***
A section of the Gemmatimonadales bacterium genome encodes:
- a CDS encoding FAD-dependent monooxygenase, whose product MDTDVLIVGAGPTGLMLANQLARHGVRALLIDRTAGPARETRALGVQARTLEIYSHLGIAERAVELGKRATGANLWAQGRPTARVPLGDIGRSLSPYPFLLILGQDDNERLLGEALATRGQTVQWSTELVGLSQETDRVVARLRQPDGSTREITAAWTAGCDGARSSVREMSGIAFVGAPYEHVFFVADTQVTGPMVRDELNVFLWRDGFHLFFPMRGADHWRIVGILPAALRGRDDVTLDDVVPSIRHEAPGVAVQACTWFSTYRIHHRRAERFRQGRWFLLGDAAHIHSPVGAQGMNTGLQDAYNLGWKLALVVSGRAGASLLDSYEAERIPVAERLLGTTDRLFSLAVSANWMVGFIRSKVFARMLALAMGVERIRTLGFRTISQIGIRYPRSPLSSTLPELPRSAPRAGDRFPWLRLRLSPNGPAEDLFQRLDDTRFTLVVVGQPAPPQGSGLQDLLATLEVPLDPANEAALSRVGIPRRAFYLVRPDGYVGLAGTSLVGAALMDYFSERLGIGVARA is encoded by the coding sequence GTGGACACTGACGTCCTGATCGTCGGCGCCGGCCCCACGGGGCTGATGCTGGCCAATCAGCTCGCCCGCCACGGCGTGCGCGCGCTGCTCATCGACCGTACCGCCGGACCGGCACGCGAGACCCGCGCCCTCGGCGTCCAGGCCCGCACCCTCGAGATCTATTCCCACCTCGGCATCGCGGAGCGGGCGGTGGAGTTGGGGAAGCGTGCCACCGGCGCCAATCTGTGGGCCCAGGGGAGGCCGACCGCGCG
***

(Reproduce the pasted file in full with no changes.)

A section of the Gemmatimonadales bacterium genome encodes:
- a CDS encoding FAD-dependent monooxygenase, whose product MDTDVLIVGAGPTGLMLANQLARHGVRALLIDRTAGPARETRALGVQARTLEIYSHLGIAERAVELGKRATGANLWAQGRPTARVPLGDIGRSLSPYPFLLILGQDDNERLLGEALATRGQTVQWSTELVGLSQETDRVVARLRQPDGSTREITAAWTAGCDGARSSVREMSGIAFVGAPYEHVFFVADTQVTGPMVRDELNVFLWRDGFHLFFPMRGADHWRIVGILPAALRGRDDVTLDDVVPSIRHEAPGVAVQACTWFSTYRIHHRRAERFRQGRWFLLGDAAHIHSPVGAQGMNTGLQDAYNLGWKLALVVSGRAGASLLDSYEAERIPVAERLLGTTDRLFSLAVSANWMVGFIRSKVFARMLALAMGVERIRTLGFRTISQIGIRYPRSPLSSTLPELPRSAPRAGDRFPWLRLRLSPNGPAEDLFQRLDDTRFTLVVVGQPAPPQGSGLQDLLATLEVPLDPANEAALSRVGIPRRAFYLVRPDGYVGLAGTSLVGAALMDYFSERLGIGVARA is encoded by the coding sequence GTGGACACTGACGTCCTGATCGTCGGCGCCGGCCCCACGGGGCTGATGCTGGCCAATCAGCTCGCCCGCCACGGCGTGCGCGCGCTGCTCATCGACCGTACCGCCGGACCGGCACGCGAGACCCGCGCCCTCGGCGTCCAGGCCCGCACCCTCGAGATCTATTCCCACCTCGGCATCGCGGAGCGGGCGGTGGAGTTGGGGAAGCGTGCCACCGGCGCCAATCTGTGGGCCCAGGGGAGGCCGACCGCGCG